4 Maximise results by understanding and actioning the six key values buried away in your sales leads. Specific projects, relationships, direct mail, credibility, leads for forward contracts and newly formed prospects. These six values are detailed later in this article.
B) YOUR FIRST CALL TO NEW PROSPECTS. . .
5 Make sure you fully understand the objectives of the first call to a new prospect. What should you actually achieve from a first contact call? (More than you think)
6 Get maximum value out of this first call by asking good questions in a logical order – and sharpen your questioning (and listening – skills). Agree the action you will take.
7 Make friends with secretaries – get them on your side. They make great allies.
8 Maximise your performance – quantity counts as well as quality.
C) AFTER YOUR TELEPHONE CALL …
9 Write an effective email/letter after the call: follow the AIDA principle – Attention. Interest, Desire, Action. This email/letter is the first tangible part of your company they will see and is the first promise you will fulfil. Make sure you communicate the right message.
10 Follow up at the time they suggested and that you agreed with them. Don't guess. Ask them when you should call back. Courteous persistency on the right jobs really does pay.
To unpack all these points and cover them from a practical usage point of view would take days in a live setting or in a workshop. But let's revisit point 4 – the six real values of the sales leads. They're just for finding projects … aren't they? No, they're not!
Here, in summary form, are the six real values we have identified after ten solid years of working with a wide variety of construction clients.
1 SPECIFIC PROJECTS – the reason, of course, almost every company buys sales leads. But there's a lot more than that…
2 More of value, though, is RELATIONSHIP DEVELOPMENT with the work-providers who can be identified using analysed project data in large volume and over longer periods of time. You must however have identified your ideal or core-interest work very carefully. The LIFETIME VALUE of a good relationship can be worth millions.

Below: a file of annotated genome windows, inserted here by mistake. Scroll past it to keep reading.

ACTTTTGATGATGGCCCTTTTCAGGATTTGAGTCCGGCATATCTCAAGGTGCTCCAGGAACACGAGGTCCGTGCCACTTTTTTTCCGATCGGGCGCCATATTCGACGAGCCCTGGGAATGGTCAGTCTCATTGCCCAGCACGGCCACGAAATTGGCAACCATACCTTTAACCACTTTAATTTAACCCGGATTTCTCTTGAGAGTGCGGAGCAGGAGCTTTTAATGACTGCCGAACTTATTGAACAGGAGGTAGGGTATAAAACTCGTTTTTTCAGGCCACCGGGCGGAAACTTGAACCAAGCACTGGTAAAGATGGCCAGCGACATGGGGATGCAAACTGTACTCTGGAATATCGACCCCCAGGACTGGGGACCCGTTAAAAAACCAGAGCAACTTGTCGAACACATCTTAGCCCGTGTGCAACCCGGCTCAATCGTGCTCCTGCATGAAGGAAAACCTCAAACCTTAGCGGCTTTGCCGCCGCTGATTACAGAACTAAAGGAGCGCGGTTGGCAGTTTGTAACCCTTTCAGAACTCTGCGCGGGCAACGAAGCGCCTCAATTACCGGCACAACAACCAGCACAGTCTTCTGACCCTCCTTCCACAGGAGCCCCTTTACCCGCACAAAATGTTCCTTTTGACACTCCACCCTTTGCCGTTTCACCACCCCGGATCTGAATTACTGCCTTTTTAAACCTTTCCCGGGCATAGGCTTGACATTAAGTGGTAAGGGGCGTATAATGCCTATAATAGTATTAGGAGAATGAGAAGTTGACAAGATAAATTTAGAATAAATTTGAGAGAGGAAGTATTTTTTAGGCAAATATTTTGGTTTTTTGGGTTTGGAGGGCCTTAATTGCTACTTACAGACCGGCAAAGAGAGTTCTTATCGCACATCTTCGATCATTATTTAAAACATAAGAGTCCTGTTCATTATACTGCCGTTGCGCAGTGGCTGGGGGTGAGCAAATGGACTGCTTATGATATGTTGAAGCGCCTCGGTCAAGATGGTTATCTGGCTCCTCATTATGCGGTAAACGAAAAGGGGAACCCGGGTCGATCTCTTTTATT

3 DIRECT MAILING – Direct mail using qualified well-focussed leads and a good letter and response device can be a valuable, low-cost secondary support resource for any marketing operation. The database developed with long-term use of sales leads can also be of considerable value to any company in construction.
4 BUILD YOUR CREDIBILITY AND CONFIDENCE WITH IN-DEPTH TERRITORY KNOWLEDGE. Good use and scanning of leads and building activity over longer periods gives you a powerful reputation as someone who knows their area, is well-connected and worth knowing. It increases your confidence and gives you a winning edge.
5 HOT LEADS FOR FAVOURED CONTACTS. You can often locate good contacts and worthwhile leads for your personal contacts with these leads. For example, a builder working with architects can often find new developers working in their area who may need new architectural contacts …
6 FIND NEWLY STARTED PROSPECTS IN YOUR AREA AND GROW WITH THEM … These leads are a very good way to pick up early contacts with new architects, surveyors and other work-providers in your area. Young companies are often very good long term contacts: they will not be particularly well connected and will not have too many well-developed relationships. If they grow strongly, you can grow your business levels with them.
Contractors Marketing specialises in providing sales solutions to construction industry suppliers. For further details, contact: firstname.lastname@example.org.